The FBI received 467,361 complaints related to online crime in 2019, an average of nearly 1,300 every day, and the highest number reported since the center was established in May 2000, according to a new report.
The Bureau’s 2019 Internet Crime Report (pdf) published on Feb. 11 revealed they recorded more than $3.5 billion in losses to individual and business victims, with phishing attacks, non-payment or non-delivery, and extortion being the top three crime types reported.
The most financially costly complaints involved business email compromise (BEC), romance or confidence fraud, and spoofing, or mimicking the account of a person or vendor known to the victim to gather personal or financial information.
FBI Unit Chief Donna Gregory, the Internet Crime Complaint Center (IC3) Director, said in a statement that many victims had fallen for existing scams as opposed to any new tactics.
“Criminals are getting so sophisticated,” Gregory said. “It is getting harder and harder for victims to spot the red flags and tell real from fake.”
The report found that phishing scams were the most common by far, with 114,702 complaints—more than double the amount of any other crime type. The term “phishing” refers to scammers tricking victims into providing personal information via email, text, or phone which they can use to access bank accounts or credit cards. Scammers typically use fake or stolen credentials which appear to be from a legitimate source.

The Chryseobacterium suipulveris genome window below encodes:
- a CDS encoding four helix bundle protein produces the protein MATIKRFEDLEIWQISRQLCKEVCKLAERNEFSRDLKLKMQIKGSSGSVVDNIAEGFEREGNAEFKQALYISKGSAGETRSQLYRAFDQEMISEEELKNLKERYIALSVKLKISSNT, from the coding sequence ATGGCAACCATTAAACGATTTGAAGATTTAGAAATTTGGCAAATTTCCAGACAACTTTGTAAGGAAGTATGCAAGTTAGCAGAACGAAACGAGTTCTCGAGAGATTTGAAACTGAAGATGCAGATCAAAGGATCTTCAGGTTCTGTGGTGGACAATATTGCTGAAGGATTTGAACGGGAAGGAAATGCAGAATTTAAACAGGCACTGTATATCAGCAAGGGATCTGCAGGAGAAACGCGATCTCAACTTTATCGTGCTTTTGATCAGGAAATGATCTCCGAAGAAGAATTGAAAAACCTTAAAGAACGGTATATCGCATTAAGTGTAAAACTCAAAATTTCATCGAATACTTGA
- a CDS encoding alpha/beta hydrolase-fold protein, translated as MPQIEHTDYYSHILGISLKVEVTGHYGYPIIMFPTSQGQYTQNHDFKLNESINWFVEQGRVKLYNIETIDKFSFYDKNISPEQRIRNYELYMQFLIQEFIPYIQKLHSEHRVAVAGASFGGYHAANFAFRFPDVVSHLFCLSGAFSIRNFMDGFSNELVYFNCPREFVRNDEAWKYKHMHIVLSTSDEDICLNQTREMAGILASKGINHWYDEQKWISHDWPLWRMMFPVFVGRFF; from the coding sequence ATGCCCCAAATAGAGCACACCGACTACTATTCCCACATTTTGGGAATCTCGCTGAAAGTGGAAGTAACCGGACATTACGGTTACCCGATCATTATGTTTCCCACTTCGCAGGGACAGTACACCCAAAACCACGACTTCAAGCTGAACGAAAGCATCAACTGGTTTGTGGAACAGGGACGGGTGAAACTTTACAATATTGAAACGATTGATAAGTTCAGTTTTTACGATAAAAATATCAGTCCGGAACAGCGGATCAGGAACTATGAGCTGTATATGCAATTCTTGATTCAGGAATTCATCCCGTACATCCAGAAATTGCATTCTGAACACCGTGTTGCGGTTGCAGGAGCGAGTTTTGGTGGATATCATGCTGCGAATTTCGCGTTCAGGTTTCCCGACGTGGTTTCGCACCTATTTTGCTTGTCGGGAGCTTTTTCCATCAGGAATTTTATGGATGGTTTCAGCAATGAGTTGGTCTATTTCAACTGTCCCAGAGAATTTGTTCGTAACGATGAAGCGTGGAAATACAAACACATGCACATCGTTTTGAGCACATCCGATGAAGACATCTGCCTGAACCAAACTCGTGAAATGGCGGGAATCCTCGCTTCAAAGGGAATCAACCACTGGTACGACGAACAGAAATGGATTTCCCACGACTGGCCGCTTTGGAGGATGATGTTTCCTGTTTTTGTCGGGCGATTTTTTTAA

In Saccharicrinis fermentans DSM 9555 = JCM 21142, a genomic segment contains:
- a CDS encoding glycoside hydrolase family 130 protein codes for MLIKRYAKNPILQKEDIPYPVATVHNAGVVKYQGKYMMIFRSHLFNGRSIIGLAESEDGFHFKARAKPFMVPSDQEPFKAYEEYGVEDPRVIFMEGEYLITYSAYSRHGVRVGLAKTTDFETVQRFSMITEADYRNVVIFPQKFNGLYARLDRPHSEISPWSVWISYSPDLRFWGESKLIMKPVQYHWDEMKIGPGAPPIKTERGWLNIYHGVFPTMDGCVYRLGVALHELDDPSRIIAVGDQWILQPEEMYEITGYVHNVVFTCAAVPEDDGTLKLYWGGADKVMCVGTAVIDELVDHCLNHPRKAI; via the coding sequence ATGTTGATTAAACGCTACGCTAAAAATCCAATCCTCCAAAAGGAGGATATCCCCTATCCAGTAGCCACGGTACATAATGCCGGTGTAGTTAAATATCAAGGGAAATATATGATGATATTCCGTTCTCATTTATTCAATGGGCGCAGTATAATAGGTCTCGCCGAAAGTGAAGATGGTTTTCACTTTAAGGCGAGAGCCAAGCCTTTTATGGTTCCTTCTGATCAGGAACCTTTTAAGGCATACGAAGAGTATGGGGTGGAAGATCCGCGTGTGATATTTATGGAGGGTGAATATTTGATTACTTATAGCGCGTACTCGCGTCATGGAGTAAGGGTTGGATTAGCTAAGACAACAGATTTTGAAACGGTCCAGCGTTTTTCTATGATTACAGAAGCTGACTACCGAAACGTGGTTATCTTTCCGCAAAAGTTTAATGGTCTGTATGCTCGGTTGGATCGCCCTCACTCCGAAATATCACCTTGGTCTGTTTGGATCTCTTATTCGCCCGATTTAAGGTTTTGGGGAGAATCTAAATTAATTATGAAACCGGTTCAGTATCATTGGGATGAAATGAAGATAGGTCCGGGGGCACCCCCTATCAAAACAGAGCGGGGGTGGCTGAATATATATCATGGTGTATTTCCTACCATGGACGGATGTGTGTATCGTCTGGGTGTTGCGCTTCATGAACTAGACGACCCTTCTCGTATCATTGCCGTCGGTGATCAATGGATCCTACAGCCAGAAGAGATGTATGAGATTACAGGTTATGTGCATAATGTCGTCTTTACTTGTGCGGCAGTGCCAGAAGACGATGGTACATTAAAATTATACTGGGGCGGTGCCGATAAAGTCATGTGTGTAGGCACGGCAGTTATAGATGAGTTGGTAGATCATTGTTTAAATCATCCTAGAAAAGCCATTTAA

“You may get a text message that appears to be your bank asking you to verify information on your account,” said Gregory. “Or you may even search a service online and inadvertently end up on a fraudulent site that gathers your bank or credit card information.”
Gregory emphasized that individuals need to be extremely skeptical and “verify requests in person or by phone, double check web and email addresses, and don’t follow the links provided in any messages.”
“In the same way your bank and online accounts have started to require two-factor authentication—apply that to your life,” she said.
With such a high number of complaints, Matt Gorham, Assistant Director of the FBI’s Cyber Division, noted how important it is for individuals to report malicious activity to the IC3 and their local field office.
“Information reported to the IC3 plays a vital role in the FBI’s ability to understand our cyber adversaries and their motives, which, in turn, helps us to impose risks and consequences on those who break our laws and threaten our national security,” he said.
“It is through these efforts we hope to build a safer and more secure cyber landscape,” he added.
Since it was established in 2000, the Internet Crime Complaint Center has received a total of 4,883,231 complaints.
The report comes after U.S. authorities indicted four members of the Chinese military on charges of hacking the credit-reporting agency Equifax, stealing the sensitive personal information of roughly 145 million Americans and Equifax’s trade secrets.
Wu Zhiyong, Wang Qian, Xu Ke, and Liu Lei were members of the People’s Liberation Army 54th Research Institute, a unit of the Chinese military, and their hacking of Equifax in mid-2017 was one of the largest hacks on record.
Equifax has agreed to pay up to $700 million to settle claims by customers harmed by the hacking, which exposed Americans’ sensitive financial records, Social Security numbers, and driver’s license data.